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IFC, Egypt’s National Council for Women Partner to Boost Economic Opportunities for Women


Cairo, Egypt, October 14, 2021—IFC and Egypt's National Council for Women signed an agreement today that will help increase women's economic participation, including by boosting their access to bank lending, promoting equal pay, and providing more flexible work options.  

Over the next two years, IFC and the National Council for Women (NCW) will support Egypt's government in developing gender-neutral laws, which will help give women more equal access to economic opportunities in Egypt. The reforms will complement the government of Egypt's efforts to promote equal pay, increase access to finance, including for women entrepreneurs, and make it easier for women to work outside the home.

The project aligns with Closing the Gender Gap Accelerator, a joint initiative between the NCW, the World Economic Forum and the Ministry of International Cooperation, which aims to enhance the legal and regulatory frameworks that encourage women to fully participate in Egypt's economy.

"Such agreements play a profound role in economically empowering women and in pushing forward their efforts," said Minister of International Cooperation H.E. Dr. Rania A. Al-Mashat. "This agreement comes within the framework of the partnerships the Ministry of International Cooperation holds with bilateral and multilateral development partners to advance the achievement of Egypt's Vision 2030, which also aligns with the UN's Sustainable Development Goals (SDGs)."

Closing the Gender Gap Accelerator is the first public-private collaboration model in the MENA region aiming to increase women's participation in the labor force, close gender gaps in remuneration and investment, advance more women into management and leadership positions, and hardwire gender parity in the future of work.

"Economic empowerment for women is a priority for Egypt at this stage. We are delighted to join the partnership with the Ministry of International Cooperation and IFC and we will work under the umbrella of the National Strategy for Women's Empowerment 2030 to boost economic participation for women even more," said Dr. Maya Morsy, President of the National Council for Women in Egypt.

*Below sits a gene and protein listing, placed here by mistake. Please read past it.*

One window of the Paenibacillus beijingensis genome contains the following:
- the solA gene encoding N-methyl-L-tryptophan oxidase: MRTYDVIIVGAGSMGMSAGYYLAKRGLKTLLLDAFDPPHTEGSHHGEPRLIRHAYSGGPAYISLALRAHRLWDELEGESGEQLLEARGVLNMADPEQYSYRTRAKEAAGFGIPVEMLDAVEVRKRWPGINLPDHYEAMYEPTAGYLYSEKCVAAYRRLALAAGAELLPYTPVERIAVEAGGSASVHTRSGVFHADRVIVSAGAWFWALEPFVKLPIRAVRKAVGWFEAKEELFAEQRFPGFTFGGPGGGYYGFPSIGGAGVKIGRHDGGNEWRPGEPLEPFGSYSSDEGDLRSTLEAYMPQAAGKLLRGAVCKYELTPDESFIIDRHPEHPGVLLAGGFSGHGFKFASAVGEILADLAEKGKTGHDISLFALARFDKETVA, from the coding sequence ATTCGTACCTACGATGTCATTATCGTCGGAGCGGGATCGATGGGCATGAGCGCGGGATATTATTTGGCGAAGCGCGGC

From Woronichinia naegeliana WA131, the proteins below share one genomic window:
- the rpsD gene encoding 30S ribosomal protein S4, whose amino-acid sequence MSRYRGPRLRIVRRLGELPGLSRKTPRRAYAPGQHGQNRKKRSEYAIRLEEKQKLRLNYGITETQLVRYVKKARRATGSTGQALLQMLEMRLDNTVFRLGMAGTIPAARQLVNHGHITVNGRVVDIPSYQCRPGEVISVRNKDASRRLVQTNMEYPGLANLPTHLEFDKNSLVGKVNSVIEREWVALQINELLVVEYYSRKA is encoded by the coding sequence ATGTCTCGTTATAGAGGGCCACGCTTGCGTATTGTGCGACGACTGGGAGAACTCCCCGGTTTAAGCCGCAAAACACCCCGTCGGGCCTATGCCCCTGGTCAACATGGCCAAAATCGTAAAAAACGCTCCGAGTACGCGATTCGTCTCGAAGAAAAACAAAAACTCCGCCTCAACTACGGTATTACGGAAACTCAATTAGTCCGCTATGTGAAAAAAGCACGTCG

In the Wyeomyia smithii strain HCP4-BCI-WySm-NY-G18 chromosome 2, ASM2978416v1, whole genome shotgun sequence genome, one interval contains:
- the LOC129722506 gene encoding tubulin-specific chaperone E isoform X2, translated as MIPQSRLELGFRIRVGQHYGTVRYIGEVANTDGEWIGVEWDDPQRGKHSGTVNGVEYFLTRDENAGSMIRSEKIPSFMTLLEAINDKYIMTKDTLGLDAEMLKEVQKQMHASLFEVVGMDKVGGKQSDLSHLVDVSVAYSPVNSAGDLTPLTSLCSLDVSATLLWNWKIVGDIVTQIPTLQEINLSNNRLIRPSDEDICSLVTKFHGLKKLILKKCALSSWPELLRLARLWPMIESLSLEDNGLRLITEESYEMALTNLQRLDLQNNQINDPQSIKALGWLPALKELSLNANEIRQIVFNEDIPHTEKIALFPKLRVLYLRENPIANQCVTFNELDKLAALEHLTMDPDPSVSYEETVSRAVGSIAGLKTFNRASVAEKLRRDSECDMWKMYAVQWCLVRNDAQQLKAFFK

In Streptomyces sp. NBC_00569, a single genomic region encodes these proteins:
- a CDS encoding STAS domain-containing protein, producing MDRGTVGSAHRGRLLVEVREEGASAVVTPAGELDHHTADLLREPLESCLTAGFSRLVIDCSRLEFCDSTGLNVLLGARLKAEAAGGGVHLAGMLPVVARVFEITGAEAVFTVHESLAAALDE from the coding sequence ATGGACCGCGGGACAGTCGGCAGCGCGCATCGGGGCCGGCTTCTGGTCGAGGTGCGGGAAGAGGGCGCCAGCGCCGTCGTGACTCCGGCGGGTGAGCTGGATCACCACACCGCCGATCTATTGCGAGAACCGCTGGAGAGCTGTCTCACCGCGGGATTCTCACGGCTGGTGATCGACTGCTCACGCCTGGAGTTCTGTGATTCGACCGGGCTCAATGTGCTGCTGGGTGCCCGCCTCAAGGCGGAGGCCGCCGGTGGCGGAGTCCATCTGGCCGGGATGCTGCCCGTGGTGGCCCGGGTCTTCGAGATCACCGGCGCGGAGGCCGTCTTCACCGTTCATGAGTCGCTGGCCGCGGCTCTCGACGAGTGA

"Women in Egypt do not have the same economic opportunities as men. Addressing barriers that lead to this inequity is not only the right thing to do, it is key to enhancing decision making within companies, increasing the pool of talent from which companies can draw and, ultimately, helping jumpstart growth in Egypt, which is crucial to economic recovery in the wake of the COVID-19 pandemic," said Walid Labadi, IFC Country Manager for Egypt, Libya, and Yemen.

The IFC-NCW partnership is part of a broader effort by IFC to create economic opportunities for Egyptian women, only 20 percent of whom participated in Egypt's labor market in 2019, according to the International Labor Organization (ILO). Among other initiatives, in 2020, IFC launched a three-year advisory program to help private sector companies in Egypt tap into the country's large, underutilized female workforce.

The partnership is supported by the Kingdom of the Netherlands and Switzerland's State Secretariat for Economic Affairs.

About NCW
The National Council for Women is the national machinery for the advancement of women, its purpose, as mandated by Law 30 of 2018, is to ensure the empowerment of Egyptian women in terms of political, economic, social and cultural rights and as guaranteed by the constitution, and to ensure adaptation of these rights on the ground, considering the solid principles of social justice and equal opportunities, non-discrimination, protection, and empowerment.

About IFC

IFC—a member of the World Bank Group—is the largest global development institution focused on the private sector in emerging markets. We work in more than 100 countries, using our capital, expertise, and influence to create markets and opportunities in developing countries. In fiscal year 2021, IFC committed a record $31.5 billion to private companies and financial institutions in developing countries, leveraging the power of the private sector to end extreme poverty and boost shared prosperity as economies grapple with the impacts of the COVID-19 pandemic. For more information, visit

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